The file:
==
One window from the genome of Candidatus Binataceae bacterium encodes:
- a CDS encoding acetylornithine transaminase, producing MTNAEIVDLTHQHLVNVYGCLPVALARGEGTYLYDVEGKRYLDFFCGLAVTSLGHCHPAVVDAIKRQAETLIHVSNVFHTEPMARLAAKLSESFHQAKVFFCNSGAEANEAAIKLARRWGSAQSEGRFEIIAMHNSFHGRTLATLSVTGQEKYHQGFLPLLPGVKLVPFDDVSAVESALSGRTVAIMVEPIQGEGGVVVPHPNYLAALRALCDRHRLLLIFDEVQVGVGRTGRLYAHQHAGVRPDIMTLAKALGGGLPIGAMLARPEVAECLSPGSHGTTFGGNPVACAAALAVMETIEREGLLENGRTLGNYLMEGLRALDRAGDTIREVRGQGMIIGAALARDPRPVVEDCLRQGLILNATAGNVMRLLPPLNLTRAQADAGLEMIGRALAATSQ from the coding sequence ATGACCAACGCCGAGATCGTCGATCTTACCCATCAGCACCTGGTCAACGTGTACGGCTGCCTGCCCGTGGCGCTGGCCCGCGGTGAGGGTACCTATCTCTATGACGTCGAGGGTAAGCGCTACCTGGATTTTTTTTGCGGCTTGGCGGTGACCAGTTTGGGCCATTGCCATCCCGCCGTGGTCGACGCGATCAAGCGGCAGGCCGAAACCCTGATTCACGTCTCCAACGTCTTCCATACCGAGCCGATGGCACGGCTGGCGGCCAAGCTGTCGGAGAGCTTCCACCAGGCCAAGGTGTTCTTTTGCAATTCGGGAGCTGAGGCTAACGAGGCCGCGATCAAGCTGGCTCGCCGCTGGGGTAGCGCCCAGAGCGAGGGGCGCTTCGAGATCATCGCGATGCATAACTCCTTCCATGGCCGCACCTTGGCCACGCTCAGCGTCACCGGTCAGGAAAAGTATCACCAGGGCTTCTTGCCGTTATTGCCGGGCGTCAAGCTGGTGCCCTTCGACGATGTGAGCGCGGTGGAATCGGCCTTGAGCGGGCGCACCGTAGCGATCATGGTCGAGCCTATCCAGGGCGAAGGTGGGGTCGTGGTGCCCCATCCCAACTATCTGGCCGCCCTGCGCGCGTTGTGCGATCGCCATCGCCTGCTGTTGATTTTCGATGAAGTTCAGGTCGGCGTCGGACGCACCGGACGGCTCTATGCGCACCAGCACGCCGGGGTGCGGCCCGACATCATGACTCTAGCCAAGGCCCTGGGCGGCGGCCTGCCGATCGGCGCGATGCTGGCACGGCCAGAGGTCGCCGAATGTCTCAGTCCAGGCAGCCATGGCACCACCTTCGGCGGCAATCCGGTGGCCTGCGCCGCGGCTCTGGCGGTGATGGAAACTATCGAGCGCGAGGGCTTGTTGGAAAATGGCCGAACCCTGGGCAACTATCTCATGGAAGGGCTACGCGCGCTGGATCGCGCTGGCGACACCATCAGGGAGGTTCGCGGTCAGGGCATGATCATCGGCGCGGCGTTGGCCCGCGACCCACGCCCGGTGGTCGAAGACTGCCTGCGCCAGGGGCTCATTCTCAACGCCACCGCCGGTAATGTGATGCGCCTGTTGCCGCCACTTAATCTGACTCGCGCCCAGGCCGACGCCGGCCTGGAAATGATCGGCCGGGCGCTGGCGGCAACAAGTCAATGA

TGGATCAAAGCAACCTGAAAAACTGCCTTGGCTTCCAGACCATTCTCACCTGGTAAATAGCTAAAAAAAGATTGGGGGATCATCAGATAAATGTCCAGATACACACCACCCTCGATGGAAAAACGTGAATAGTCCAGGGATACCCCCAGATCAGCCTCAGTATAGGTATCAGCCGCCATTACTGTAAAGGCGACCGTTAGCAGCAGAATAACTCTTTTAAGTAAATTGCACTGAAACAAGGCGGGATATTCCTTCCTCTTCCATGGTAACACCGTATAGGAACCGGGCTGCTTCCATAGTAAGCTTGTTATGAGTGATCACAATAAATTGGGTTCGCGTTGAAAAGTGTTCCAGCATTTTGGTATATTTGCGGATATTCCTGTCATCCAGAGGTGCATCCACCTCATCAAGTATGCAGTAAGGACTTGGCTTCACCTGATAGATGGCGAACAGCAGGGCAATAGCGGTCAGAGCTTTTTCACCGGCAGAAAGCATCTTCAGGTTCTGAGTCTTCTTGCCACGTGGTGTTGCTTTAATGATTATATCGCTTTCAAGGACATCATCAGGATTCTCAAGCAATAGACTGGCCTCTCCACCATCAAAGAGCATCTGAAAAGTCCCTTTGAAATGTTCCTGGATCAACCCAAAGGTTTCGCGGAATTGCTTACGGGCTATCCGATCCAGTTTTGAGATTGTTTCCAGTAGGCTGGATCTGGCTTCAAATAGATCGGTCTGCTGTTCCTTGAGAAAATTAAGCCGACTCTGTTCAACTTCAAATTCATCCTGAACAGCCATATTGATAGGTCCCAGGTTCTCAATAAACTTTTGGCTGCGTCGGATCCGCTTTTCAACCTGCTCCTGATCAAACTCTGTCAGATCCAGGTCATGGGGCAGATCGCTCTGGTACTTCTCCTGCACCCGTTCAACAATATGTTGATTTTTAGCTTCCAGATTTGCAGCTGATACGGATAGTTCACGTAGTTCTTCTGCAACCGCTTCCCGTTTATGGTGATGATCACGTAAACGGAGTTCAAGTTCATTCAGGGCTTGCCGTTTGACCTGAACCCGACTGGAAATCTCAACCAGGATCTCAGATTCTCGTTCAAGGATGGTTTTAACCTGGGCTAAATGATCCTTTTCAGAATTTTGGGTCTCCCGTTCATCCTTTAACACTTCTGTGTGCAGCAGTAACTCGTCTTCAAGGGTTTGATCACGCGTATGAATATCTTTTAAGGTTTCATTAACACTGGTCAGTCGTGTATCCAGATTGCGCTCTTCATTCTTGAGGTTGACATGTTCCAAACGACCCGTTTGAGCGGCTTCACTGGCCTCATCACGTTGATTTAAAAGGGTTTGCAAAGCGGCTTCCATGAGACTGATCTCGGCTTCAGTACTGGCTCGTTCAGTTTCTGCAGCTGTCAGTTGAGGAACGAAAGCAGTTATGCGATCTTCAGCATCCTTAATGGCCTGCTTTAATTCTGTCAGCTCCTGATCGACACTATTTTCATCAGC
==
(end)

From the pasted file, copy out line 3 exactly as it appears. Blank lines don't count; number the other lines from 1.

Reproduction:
TGGATCAAAGCAACCTGAAAAACTGCCTTGGCTTCCAGACCATTCTCACCTGGTAAATAGCTAAAAAAAGATTGGGGGATCATCAGATAAATGTCCAGATACACACCACCCTCGATGGAAAAACGTGAATAGTCCAGGGATACCCCCAGATCAGCCTCAGTATAGGTATCAGCCGCCATTACTGTAAAGGCGACCGTTAGCAGCAGAATAACTCTTTTAAGTAAATTGCACTGAAACAAGGCGGGATATTCCTTCCTCTTCCATGGTAACACCGTATAGGAACCGGGCTGCTTCCATAGTAAGCTTGTTATGAGTGATCACAATAAATTGGGTTCGCGTTGAAAAGTGTTCCAGCATTTTGGTATATTTGCGGATATTCCTGTCATCCAGAGGTGCATCCACCTCATCAAGTATGCAGTAAGGACTTGGCTTCACCTGATAGATGGCGAACAGCAGGGCAATAGCGGTCAGAGCTTTTTCACCGGCAGAAAGCATCTTCAGGTTCTGAGTCTTCTTGCCACGTGGTGTTGCTTTAATGATTATATCGCTTTCAAGGACATCATCAGGATTCTCAAGCAATAGACTGGCCTCTCCACCATCAAAGAGCATCTGAAAAGTCCCTTTGAAATGTTCCTGGATCAACCCAAAGGTTTCGCGGAATTGCTTACGGGCTATCCGATCCAGTTTTGAGATTGTTTCCAGTAGGCTGGATCTGGCTTCAAATAGATCGGTCTGCTGTTCCTTGAGAAAATTAAGCCGACTCTGTTCAACTTCAAATTCATCCTGAACAGCCATATTGATAGGTCCCAGGTTCTCAATAAACTTTTGGCTGCGTCGGATCCGCTTTTCAACCTGCTCCTGATCAAACTCTGTCAGATCCAGGTCATGGGGCAGATCGCTCTGGTACTTCTCCTGCACCCGTTCAACAATATGTTGATTTTTAGCTTCCAGATTTGCAGCTGATACGGATAGTTCACGTAGTTCTTCTGCAACCGCTTCCCGTTTATGGTGATGATCACGTAAACGGAGTTCAAGTTCATTCAGGGCTTGCCGTTTGACCTGAACCCGACTGGAAATCTCAACCAGGATCTCAGATTCTCGTTCAAGGATGGTTTTAACCTGGGCTAAATGATCCTTTTCAGAATTTTGGGTCTCCCGTTCATCCTTTAACACTTCTGTGTGCAGCAGTAACTCGTCTTCAAGGGTTTGATCACGCGTATGAATATCTTTTAAGGTTTCATTAACACTGGTCAGTCGTGTATCCAGATTGCGCTCTTCATTCTTGAGGTTGACATGTTCCAAACGACCCGTTTGAGCGGCTTCACTGGCCTCATCACGTTGATTTAAAAGGGTTTGCAAAGCGGCTTCCATGAGACTGATCTCGGCTTCAGTACTGGCTCGTTCAGTTTCTGCAGCTGTCAGTTGAGGAACGAAAGCAGTTATGCGATCTTCAGCATCCTTAATGGCCTGCTTTAATTCTGTCAGCTCCTGATCGACACTATTTTCATCAGC